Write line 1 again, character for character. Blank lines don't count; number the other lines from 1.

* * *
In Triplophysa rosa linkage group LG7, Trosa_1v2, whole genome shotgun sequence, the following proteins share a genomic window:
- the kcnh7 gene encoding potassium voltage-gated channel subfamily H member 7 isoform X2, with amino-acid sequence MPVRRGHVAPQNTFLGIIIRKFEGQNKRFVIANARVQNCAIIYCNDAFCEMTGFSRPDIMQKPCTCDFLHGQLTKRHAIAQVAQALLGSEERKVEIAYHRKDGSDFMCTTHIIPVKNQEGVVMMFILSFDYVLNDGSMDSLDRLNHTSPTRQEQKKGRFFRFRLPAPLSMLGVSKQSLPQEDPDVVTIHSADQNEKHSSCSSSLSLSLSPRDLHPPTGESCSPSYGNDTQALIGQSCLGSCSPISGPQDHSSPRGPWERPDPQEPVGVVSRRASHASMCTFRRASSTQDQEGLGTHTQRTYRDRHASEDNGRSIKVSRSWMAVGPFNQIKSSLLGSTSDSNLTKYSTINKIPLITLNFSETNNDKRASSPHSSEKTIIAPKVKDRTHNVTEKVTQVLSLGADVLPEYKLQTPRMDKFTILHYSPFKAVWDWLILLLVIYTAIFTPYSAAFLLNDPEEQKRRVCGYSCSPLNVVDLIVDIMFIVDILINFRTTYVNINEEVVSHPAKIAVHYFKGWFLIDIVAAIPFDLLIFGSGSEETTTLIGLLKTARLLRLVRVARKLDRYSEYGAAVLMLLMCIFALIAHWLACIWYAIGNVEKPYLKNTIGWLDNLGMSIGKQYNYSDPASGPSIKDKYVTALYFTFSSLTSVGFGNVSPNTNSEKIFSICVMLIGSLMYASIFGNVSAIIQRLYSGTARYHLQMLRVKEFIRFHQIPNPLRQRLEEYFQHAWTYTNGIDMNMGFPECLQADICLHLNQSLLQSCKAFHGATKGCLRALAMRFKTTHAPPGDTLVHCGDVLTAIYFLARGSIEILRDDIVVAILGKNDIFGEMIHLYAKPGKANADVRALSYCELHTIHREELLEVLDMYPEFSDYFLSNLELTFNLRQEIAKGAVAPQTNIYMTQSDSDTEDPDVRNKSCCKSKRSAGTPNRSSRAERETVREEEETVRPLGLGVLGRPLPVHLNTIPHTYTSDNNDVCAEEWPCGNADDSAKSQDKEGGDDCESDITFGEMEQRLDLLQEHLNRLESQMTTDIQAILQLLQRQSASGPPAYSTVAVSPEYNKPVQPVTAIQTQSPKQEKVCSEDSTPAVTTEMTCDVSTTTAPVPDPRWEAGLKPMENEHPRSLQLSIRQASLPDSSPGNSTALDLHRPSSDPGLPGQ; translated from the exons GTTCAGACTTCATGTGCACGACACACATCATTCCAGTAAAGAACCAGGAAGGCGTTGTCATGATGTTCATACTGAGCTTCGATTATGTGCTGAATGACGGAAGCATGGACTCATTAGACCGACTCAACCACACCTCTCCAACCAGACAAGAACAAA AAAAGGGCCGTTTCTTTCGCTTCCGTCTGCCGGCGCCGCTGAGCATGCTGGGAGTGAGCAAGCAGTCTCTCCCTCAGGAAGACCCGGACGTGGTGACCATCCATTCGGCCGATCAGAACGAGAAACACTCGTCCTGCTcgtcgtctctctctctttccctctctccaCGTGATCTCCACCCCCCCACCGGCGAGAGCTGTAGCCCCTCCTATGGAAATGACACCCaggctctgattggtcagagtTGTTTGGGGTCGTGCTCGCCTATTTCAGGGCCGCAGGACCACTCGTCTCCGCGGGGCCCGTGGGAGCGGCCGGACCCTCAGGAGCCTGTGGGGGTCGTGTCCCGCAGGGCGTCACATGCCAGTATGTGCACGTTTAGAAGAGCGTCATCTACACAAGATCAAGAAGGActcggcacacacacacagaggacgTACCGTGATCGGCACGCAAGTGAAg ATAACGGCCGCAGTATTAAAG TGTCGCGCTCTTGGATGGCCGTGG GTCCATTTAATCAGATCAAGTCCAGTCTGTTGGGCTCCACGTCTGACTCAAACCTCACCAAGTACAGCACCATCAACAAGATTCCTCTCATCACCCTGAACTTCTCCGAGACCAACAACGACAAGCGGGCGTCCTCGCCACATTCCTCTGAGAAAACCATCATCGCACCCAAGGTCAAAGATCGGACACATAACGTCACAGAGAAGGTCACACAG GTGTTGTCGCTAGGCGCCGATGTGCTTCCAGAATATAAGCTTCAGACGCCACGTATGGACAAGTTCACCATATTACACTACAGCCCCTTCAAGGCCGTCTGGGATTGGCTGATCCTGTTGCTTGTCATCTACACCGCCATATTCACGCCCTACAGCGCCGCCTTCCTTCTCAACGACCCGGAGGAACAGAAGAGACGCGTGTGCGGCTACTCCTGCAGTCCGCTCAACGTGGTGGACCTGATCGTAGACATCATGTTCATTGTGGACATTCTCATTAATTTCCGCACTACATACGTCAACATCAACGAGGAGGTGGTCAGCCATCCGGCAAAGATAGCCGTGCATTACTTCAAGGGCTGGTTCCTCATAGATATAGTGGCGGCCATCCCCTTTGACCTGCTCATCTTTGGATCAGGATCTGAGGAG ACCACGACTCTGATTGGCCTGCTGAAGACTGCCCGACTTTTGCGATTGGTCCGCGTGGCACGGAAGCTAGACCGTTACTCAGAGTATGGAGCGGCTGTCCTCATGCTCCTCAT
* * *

In Triplophysa rosa linkage group LG7, Trosa_1v2, whole genome shotgun sequence, the following proteins share a genomic window: